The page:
• 1 tsp vanilla extract

  • Preheat oven to 350 degrees.
  • Lightly grease a 13 x 9-inch baking pan.
  • In large bowl, combine the cake mix, 1 egg, and 1 stick melted butter, and stir until well blended. Pat mixture into prepared pan and set aside.
  • Beat the cream cheese until smooth. Add the remaining 2 eggs and the cocoa powder. Lower the speed of the mixer, and add the powdered sugar. Continue beating until ingredients are well mixed.
  • Slowly add the remaining 1 stick melted butter, and the vanilla, continuing to beat the mixture until smooth.
  • Spread filling over cake mixture in pan.
  • Bake for 40 to 50 minutes. Be careful not to overcook the cake; the center should still be a little gooey when finished baking.
  • Let the cake partially cool on a wire rack before cutting into pieces.

Saturday, July 11, 2009

shopping lists

I am a list person. I keep lists of everything. 'To do', 'To make', 'Bills', etc. I am just shy of the lists of lists (except for the brief example above!) kind of person. I have a computer program which will generate a shopping list from my menus for the week, or any given event, and I love, love, love it!

Well, this week is a big week as far as grocery shopping shower on Saturday, wedding reception on Sunday, and a family to feed in the meanwhile. So, I entered all of the things I'll be making this week from turkey sandwiches at lunchtime to cheesecake for one of the events desserts. The computer generated list is 3 pages and 100 items long! The beauty of it is this: the computer has arranged the list according to departments in the grocery store. I had better get started!

Thursday, July 9, 2009

wednesday family night out dinners - fall 2009

West County Assembly of God Church Wednesday Family Night Out Dinners are open to anyone, provided you have made reservation. Please email Ellen in the church office to do so. All adult meals include an entree, side, vegetable and/or salad, and dessert. Children's entrees are often available and junior-sized adult meals are available each week. The costs are $5 per adult (over age 12) and $2 per child (ages 3-11, children aged 2 years and under are free). First time visitors will receive complimentary meals as guests of the church (please make a reservation). Meals are served each Wednesday from 5:45-6:15PM.

Fall quarter menus:

  • August 26: Oven Fried Chicken, Garlic Mashed Potatoes, Cucumber and Tomato Salad, Dessert
  • September 2: Made to Order Pizzas, Salad Bar, Dessert
  • September 9: Barbequed Beef Brisket, Baked Macaroni, Broccoli Salad, Dessert
  • September 16: Shredded Chicken Nachos, Corn and Black Bean Salad, Dessert
  • September 23: Pasta Prima Vera, Garlic Bread, Caesar Salad, Dessert
  • September 30: Baked Potato Bar, Salad Bar, Dessert
  • October 7: Pot Roast, Mashed Potatoes, Market Vegetables, Salad, Dessert
  • October 14: Spinach Lasagna Rolls, Market Vegetables, Garlic Bread, Pasta House Salad, Dessert
  • October 21: Balsamic Herbed Chicken, Aunt Bev's Rice, Market Vegetables, Salad, Dessert
  • October 28: Chili with beans and meat or White Chicken Chili, Salad Bar, Dessert
  • November 4: Baked Penne with Roasted Vegetables, Salad, Dessert
  • November 11: Taco and Burrito Bar, Salad, Dessert
  • November 18: Potato Chowder and Spicy Black Bean Soup, Salad Bar, Dessert
  • November 24: (TUESDAY) Creamy Mostaccioli, Garlic Bread, Caesar Salad, Dessert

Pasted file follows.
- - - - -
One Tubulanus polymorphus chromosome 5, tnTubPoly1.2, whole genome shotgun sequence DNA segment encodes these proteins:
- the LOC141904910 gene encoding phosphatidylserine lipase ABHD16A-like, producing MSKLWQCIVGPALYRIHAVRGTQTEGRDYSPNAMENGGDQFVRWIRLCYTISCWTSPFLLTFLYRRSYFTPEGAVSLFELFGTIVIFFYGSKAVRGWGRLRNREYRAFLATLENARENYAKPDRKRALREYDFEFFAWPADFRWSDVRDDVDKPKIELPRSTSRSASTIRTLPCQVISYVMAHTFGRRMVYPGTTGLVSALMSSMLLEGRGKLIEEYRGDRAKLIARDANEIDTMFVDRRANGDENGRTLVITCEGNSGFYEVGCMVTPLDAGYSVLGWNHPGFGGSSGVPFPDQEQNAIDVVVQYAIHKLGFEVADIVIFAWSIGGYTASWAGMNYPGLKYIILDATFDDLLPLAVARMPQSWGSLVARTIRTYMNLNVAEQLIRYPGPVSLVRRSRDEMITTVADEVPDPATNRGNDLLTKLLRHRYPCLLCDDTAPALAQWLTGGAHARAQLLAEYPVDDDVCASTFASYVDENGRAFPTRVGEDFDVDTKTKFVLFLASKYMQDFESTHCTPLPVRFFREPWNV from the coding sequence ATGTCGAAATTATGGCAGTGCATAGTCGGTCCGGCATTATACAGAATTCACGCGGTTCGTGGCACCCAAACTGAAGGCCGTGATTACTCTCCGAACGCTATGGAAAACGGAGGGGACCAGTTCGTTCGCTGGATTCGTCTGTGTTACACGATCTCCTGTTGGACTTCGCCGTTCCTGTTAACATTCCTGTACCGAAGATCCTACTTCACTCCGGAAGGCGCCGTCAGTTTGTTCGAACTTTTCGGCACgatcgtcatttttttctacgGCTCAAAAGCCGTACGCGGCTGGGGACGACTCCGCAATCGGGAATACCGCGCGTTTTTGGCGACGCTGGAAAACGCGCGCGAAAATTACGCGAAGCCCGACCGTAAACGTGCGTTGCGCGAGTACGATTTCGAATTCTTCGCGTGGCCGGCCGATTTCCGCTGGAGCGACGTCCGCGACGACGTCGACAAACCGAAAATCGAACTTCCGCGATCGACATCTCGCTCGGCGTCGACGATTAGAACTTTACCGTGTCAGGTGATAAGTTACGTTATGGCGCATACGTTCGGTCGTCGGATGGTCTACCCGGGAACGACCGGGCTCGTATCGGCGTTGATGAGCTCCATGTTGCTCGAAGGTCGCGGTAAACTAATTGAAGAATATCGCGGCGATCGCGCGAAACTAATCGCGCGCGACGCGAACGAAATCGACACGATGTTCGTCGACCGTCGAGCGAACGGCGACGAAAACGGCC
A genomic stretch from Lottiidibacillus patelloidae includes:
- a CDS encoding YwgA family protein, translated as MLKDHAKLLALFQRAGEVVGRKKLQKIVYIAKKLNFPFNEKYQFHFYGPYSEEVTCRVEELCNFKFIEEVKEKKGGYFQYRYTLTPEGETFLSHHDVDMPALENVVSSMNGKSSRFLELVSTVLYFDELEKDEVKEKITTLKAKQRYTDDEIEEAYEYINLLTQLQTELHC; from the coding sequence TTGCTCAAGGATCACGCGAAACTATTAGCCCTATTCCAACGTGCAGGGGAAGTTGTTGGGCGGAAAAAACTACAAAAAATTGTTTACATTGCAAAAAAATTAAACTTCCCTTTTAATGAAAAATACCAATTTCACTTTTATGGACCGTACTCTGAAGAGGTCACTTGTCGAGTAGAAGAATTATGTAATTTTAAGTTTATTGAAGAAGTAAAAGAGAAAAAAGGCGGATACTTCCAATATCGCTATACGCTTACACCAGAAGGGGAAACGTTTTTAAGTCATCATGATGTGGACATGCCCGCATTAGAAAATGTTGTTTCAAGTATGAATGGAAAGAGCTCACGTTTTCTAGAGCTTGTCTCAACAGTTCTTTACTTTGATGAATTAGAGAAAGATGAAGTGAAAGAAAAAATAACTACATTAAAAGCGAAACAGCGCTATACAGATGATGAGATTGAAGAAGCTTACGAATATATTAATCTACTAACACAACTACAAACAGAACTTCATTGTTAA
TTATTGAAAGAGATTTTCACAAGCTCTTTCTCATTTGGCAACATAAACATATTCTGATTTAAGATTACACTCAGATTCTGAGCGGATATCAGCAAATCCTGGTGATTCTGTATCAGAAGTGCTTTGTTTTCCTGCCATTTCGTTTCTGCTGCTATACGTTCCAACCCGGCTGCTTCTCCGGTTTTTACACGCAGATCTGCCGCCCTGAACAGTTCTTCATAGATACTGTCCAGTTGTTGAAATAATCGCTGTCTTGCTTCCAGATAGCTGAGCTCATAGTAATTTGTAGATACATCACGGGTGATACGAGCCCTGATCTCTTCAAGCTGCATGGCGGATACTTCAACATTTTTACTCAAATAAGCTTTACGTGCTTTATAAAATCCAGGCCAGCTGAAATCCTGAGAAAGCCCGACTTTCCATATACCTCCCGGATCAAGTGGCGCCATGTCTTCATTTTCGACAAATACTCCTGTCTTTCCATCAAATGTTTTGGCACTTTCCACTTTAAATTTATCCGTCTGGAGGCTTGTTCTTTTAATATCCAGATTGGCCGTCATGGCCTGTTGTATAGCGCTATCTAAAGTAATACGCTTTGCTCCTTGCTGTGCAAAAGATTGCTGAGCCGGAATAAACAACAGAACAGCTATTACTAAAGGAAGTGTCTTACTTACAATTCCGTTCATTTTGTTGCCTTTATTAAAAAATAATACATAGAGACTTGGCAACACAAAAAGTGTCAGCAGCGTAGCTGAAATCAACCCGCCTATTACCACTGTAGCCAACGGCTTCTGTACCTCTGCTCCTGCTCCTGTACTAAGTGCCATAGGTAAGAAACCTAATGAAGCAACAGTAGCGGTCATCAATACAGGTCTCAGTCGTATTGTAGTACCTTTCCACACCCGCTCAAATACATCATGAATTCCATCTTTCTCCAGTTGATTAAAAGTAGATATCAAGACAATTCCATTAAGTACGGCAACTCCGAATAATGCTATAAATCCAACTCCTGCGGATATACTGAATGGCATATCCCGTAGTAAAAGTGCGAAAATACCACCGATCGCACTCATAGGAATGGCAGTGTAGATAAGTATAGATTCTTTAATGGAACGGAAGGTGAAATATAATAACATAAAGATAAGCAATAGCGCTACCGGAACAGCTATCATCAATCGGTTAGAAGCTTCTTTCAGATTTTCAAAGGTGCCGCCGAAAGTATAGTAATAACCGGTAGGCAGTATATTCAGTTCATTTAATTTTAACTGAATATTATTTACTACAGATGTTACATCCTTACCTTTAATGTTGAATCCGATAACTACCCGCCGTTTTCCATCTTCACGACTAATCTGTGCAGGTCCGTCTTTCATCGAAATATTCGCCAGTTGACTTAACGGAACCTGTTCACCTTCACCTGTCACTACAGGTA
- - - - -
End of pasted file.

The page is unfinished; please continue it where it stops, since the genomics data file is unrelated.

Wednesday, July 8, 2009

a few of my favorite things...

Although my fellow shoppers at Homegoods were well aware that the excursion was not among my toddler-daughter's list of favorite-things-to-do-today, they may not have known that it is one of my all time favorite places to pick up odds and ends for the kitchen. I shopped for all of ten minutes, and fully eight of them were spent trying to console and shush my sobbing kiddo. But, all of you with toddlers know, shopping must be quick and to the point (no meandering allowed) the two minutes were productive, and I found the perfect plates! I'll post pictures when I dress them up with some delectables after the wedding reception next weekend. Another favorite is an online party supply site, Smarty Had a Party. I love all of the unique disposable (but washable and reusable) party ware. I ordered some square plastic shot glasses this morning. And the part that I think is the best, is they are based in St. Louis, so to forgo the shipping, I am going to go to the warehouse to pick up my order (and perhaps get a few more ideas while I'm there!). Here's hoping all of your shopping is a little less eventful than mine!

Monday, July 6, 2009

a new venture

Just in case you think I may have tried a fabulous new recipe for dinner, and want you all to do the same, my new venture today was in the realm of computer-speak...not food! My kiddo and I re-heated leftovers for dinner (gasp!), and I was determined to enhance your experience while viewing my blog. If you would kindly take a moment and locate the lovely links (Gallery, Experience, Menu, Reservations) at the top of my blog (immediately under the 'header' if you want to be technical about it), you will know what consumed the free portion of my day. I must say a huge thanks to the author of for translating the thought into HTML. And for those of you who cannot believe that I did it're right. I had just about everything set, except for one little snag, and my hubby comes home and says, 'you have to remove the /*'. Done and done. Thanks, honey.

Wednesday, July 1, 2009


Greek Cucumber Rolls
Chicken Salad on Cucumber

Raspberry Brie and Mint Tartlets
Antipasto skewers
Red velvet cake
Festive buffet

Veggie platter

Spinach salad with warm bacon vinaigrette

Assorted cheeses and flatbreads

Fresh vegetable and mozzerella salad

Fruit Kabobs

Homemade Cinnamon Rolls

Julie's Yellow Cupcakes with Pink Buttercream and Marshmallow Polka Dots

Assorted Sandwiches

Dark Chocolate Peanut Butter Stacks, Loaded Carrot Cake Bite with Orange Cream Cheese Frosting, New York Style Cheesecake with Raspberry Monogram


Fruit Kabobs

Chicken and Bacon Brochettes

Tomato, Basil and Feta Pizzettes

Twice Baked Baby New Potatoes

Fruit Kabobs

Parmesan Flatbread

Crudite Shooters